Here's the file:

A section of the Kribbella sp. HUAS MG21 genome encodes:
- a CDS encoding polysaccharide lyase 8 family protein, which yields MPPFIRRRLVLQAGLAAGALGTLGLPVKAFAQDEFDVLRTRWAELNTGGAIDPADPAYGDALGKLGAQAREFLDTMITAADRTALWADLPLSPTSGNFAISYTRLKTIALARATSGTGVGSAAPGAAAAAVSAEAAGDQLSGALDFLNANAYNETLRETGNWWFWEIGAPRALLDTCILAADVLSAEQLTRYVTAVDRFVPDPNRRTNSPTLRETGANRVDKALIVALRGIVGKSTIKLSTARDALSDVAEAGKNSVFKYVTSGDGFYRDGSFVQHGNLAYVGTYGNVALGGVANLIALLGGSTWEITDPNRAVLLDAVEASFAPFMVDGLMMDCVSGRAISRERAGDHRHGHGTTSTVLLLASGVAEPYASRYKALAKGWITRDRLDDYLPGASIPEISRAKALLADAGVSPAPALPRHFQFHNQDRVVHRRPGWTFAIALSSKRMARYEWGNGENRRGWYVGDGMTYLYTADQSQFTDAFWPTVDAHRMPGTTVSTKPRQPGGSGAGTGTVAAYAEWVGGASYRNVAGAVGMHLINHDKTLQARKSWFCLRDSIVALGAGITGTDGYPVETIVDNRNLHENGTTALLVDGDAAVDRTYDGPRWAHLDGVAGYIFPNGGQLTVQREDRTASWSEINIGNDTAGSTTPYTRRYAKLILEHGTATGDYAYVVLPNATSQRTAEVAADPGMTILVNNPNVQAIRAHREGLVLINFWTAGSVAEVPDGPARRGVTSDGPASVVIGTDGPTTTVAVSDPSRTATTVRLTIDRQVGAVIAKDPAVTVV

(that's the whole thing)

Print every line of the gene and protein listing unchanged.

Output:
A section of the Kribbella sp. HUAS MG21 genome encodes:
- a CDS encoding polysaccharide lyase 8 family protein, which yields MPPFIRRRLVLQAGLAAGALGTLGLPVKAFAQDEFDVLRTRWAELNTGGAIDPADPAYGDALGKLGAQAREFLDTMITAADRTALWADLPLSPTSGNFAISYTRLKTIALARATSGTGVGSAAPGAAAAAVSAEAAGDQLSGALDFLNANAYNETLRETGNWWFWEIGAPRALLDTCILAADVLSAEQLTRYVTAVDRFVPDPNRRTNSPTLRETGANRVDKALIVALRGIVGKSTIKLSTARDALSDVAEAGKNSVFKYVTSGDGFYRDGSFVQHGNLAYVGTYGNVALGGVANLIALLGGSTWEITDPNRAVLLDAVEASFAPFMVDGLMMDCVSGRAISRERAGDHRHGHGTTSTVLLLASGVAEPYASRYKALAKGWITRDRLDDYLPGASIPEISRAKALLADAGVSPAPALPRHFQFHNQDRVVHRRPGWTFAIALSSKRMARYEWGNGENRRGWYVGDGMTYLYTADQSQFTDAFWPTVDAHRMPGTTVSTKPRQPGGSGAGTGTVAAYAEWVGGASYRNVAGAVGMHLINHDKTLQARKSWFCLRDSIVALGAGITGTDGYPVETIVDNRNLHENGTTALLVDGDAAVDRTYDGPRWAHLDGVAGYIFPNGGQLTVQREDRTASWSEINIGNDTAGSTTPYTRRYAKLILEHGTATGDYAYVVLPNATSQRTAEVAADPGMTILVNNPNVQAIRAHREGLVLINFWTAGSVAEVPDGPARRGVTSDGPASVVIGTDGPTTTVAVSDPSRTATTVRLTIDRQVGAVIAKDPAVTVV